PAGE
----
Besides, in interviews with people who have been targeted through the mobbing behavior, it is seen that such people are more superior, intelligent, talented, creative, success-oriented, honest and reliable. Those who cannot act diplomatically are targeted more by psychological intimidation because they bring new ideas and, as a result, are looked at with concern that they pose a threat to the higher-level staff.3 It seems that mobbing victims attract the attention and jealousy of others because they are highly successful and super talented.

Mobbing in a sense attacks social capital, as mobbing can happen to blue-collar employees as well as white-collar professional workers. It even occurs in a finer, deeper, and more secretive and more sophisticated manner among the higher educated individuals. While it is more obvious among the blue-collar workers physically and verbally, it can be indirect, hidden, and organized among the educated individuals. Mobbing usually arises in people with jealousy, envy, and experiencing or living with inadequacy and narcissistic tendencies. These individuals sometimes create small groups to hide their insufficiency, so that it would allow them to spread and use their ideological and political opinions for their own interests, causing deep-rooted separations between employees working in organizations.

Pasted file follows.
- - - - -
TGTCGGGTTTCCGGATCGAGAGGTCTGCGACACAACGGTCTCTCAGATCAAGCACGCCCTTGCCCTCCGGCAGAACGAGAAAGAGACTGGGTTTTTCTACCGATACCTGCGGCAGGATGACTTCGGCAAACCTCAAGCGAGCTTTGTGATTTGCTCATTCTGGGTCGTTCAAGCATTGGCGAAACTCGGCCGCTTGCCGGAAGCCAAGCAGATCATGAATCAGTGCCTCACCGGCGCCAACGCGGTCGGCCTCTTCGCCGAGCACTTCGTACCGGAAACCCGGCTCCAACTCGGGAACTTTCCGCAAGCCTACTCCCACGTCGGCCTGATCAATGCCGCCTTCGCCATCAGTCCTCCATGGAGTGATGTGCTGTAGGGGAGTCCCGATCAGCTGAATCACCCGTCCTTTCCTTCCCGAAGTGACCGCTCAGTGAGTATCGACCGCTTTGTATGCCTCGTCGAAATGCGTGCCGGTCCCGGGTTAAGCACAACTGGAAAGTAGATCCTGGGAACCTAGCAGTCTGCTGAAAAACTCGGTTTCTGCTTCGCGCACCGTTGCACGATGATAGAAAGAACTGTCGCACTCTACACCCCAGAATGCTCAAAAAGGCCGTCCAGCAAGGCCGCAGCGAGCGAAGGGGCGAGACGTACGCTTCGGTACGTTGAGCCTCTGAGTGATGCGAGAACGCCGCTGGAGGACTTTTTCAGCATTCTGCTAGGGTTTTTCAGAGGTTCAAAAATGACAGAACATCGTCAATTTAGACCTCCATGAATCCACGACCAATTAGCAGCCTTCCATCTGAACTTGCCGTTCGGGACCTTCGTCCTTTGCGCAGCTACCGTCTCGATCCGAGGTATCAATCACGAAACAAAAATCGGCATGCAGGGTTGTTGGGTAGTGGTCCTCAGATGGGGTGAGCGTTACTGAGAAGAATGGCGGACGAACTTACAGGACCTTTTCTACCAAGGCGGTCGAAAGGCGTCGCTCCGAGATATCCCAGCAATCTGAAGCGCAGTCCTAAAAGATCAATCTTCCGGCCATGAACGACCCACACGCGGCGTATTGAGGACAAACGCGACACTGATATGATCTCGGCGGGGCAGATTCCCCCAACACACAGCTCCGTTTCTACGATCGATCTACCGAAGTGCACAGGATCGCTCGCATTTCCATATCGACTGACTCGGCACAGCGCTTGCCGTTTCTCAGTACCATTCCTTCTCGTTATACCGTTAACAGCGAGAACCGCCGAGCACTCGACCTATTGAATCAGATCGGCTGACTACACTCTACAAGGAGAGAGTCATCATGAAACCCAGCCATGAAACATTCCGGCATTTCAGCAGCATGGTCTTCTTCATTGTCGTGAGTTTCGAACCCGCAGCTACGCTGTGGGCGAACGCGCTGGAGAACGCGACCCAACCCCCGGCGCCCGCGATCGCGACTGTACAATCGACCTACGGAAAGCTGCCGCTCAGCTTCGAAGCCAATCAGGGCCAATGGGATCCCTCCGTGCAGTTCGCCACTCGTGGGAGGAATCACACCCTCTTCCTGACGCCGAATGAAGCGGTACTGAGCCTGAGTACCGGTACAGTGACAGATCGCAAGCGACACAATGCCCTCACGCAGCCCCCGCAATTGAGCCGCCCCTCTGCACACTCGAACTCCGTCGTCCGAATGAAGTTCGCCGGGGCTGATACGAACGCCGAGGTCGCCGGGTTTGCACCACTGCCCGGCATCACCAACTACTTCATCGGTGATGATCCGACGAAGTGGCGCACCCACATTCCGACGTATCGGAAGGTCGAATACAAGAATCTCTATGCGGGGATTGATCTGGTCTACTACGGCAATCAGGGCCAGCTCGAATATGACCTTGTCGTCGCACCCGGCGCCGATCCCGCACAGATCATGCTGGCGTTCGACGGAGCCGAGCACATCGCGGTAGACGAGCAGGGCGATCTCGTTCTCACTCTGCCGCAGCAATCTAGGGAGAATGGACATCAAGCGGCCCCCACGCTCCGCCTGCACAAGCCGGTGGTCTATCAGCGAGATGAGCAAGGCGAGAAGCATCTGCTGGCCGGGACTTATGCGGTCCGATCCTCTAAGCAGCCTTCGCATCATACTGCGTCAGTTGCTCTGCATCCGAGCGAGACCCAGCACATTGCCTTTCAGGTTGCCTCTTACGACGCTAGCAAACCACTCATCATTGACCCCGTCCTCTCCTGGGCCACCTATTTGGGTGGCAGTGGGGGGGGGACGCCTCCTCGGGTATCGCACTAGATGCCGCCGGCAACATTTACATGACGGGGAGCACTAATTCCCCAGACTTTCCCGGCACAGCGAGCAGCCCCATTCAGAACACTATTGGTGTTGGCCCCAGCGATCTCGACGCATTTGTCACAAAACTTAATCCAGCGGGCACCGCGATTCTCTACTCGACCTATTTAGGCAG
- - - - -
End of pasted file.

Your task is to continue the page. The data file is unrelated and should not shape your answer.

There might also be organizational factors leading to mobbing like in those authoritarian and hierarchical structures in institutions, lack of direct communication channel between the bottom and the top, absence of clear communication, the fact that when job descriptions and expectations are not clear, they may lead to intimidation, occasional conflicts between employees at the workplace. It is unavoidable to have disagreements and conflicts but not every conflict or argument that happens once or several times is considered as mobbing as these could be forgotten, closed, or even heal by time. The main problem is that if these conflicts prolong and turn into a kind of violence is when mobbing tends to occur.